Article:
Read Heart of Ice Online

Authors: Alys Clare

Heart of Ice

Heart of Ice

 

 

Alys Clare

 

 

 

 

www.hodder.co.uk

Also by Alys Clare

 

Fortune Like the Moon

 

Ashes of the Elements

 

The Tavern in the Morning

 

The Chatter of the Maidens

 

The Faithful Dead

 

A Dark Night Hidden

 

Whiter than the Lily

 

Girl in a Red Tunic

 

Copyright © 2006 by Alys Clare

 

First published in Great Britain in 2006 by Hodder & Stoughton

An Hachette UK Company

 

The right of Alys Clare to be identified as the Author of the

Work has been asserted by her in accordance with the

Copyright, Designs and Patents Act 1988.

 

All rights reserved. No part of this publication may be reproduced,

stored in a retrieval system, or transmitted, in any form or by any means

without the prior written permission of the publisher, nor be otherwise

circulated in any form of binding or cover other than that in which

it is published and without a similar condition being imposed

on the subsequent purchaser.

 

All characters in this publication are fictitious

and any resemblance to real persons, living

or dead, is purely coincidental.

 

A CIP catalogue record for this title

is available from the British Library

 

Epub ISBN 9781444726701

Book ISBN 9780340831168

 

Hodder & Stoughton Ltd

An Hachette UK Company

338 Euston Road

London NW1 3BH

 

www.hodder.co.uk

CONTENTS
 

For my brother Tim Harris

with much love

(and in the faint hope of replacing

the
Autocar
on his bedside table)

Tua pulchra facies

me fay planszer milies,

pectus habet glacies;

a remender

statim vivus fierem

per un baser.

 

Your lovely face

makes me weep a thousand tears;

your heart is of ice;

in the semblance of a cure

a kiss

would give me back my life.

 

 
From
Carmina Burana: cantiones profanae

 
(Author’s translation)

Prologue

 

In the port of Boulogne, the enemy lay hidden. The journey – by land and by sea over thousands of miles – was almost at an end; all that remained was the narrow band of water that separated continental Europe from England.

     And that would be crossed tonight  . . .

 

The epic voyage had begun in an obscure land far to the south, in the dark heart of a steamy river basin whose few inhabitants were utterly ignorant of the races and the civilisations of Western Europe; as, indeed, most people in those temperate latitudes were ignorant of them, few even knowing that the vast and secretive continent of Africa existed. The enemy was born there in the heat and the humidity and its first hiding place was not with humans but with a troupe of monkeys. Unwittingly carrying the foe with them, the monkeys travelled slowly north-eastwards until one of their number, weakened and falling behind the rest, was caught in a hunter’s trap. The hunter butchered the little creature and smoked its flesh, later enjoying it as a rare delicacy and savouring each slow mouthful.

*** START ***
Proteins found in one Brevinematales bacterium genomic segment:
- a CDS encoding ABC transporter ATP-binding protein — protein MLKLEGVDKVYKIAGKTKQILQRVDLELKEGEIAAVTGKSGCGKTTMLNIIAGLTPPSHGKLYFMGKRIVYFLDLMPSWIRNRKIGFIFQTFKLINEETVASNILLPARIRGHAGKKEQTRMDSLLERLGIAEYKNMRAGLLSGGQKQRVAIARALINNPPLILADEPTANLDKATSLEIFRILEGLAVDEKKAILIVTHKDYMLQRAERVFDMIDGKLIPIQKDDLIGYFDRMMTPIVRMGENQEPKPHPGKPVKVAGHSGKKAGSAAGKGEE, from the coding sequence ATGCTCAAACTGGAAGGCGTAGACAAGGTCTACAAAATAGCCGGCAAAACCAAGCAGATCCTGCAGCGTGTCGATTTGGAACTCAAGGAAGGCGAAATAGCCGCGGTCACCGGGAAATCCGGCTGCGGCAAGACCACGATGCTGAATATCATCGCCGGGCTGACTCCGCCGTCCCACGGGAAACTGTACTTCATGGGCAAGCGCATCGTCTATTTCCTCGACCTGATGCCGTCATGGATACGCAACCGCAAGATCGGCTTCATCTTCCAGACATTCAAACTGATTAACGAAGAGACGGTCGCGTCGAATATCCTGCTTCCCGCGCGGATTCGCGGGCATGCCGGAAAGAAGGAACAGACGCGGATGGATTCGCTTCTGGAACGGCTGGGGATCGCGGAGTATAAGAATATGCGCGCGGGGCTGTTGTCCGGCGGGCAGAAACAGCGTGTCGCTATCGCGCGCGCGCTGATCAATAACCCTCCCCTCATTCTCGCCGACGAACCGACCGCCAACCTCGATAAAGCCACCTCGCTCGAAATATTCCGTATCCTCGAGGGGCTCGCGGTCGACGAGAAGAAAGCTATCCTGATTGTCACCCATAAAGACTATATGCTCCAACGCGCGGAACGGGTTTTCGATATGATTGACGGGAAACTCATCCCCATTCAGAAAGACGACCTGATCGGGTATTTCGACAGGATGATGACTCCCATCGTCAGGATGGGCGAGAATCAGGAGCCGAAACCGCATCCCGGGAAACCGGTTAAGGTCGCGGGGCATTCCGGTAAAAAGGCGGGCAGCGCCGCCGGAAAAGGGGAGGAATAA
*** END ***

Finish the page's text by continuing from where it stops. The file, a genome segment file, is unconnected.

The hunter went on his way. At first all was well, although he was increasingly troubled by a wound on his hand. He had nicked the flesh of his left forefinger as he stripped the monkey’s flesh from its bones and now the cut was weeping and pus-filled; its painful throbbing kept the hunter awake at night. But such inconveniences were quite normal in his hard life and the handicap did not prevent him from proceeding on his way. He had a small cargo of slaves to trade with one of his usual contacts but he was one short: as he approached the coast and entered more populous regions, he kept his eyes and ears open and soon came across what he was looking for.

     She was young – perhaps thirteen or fourteen – and exquisitely lovely. Tall, lithe, well-muscled but slender, she had put on a clean robe in a bright pattern of red and yellow and wound her hair into an intricate braid; she had to fetch water from the spring and there was a fair chance that the young man she liked might be there too. Sadly for the girl, he was not; instead the slave trader lay in wait for her and, as she bent to fill her calabash, he leapt on her, threw a heavy piece of sacking over her head and had her bound, gagged and helpless before she could even draw breath.

     When at long last the sack was removed, she found herself in a small and stinking hut chained to four other women. Dazed and in deep shock – the slave trader had raped her twice on the journey and she was bleeding from the wounds he had inflicted – she sat slumped in a corner with no will left to care about what might happen to her next.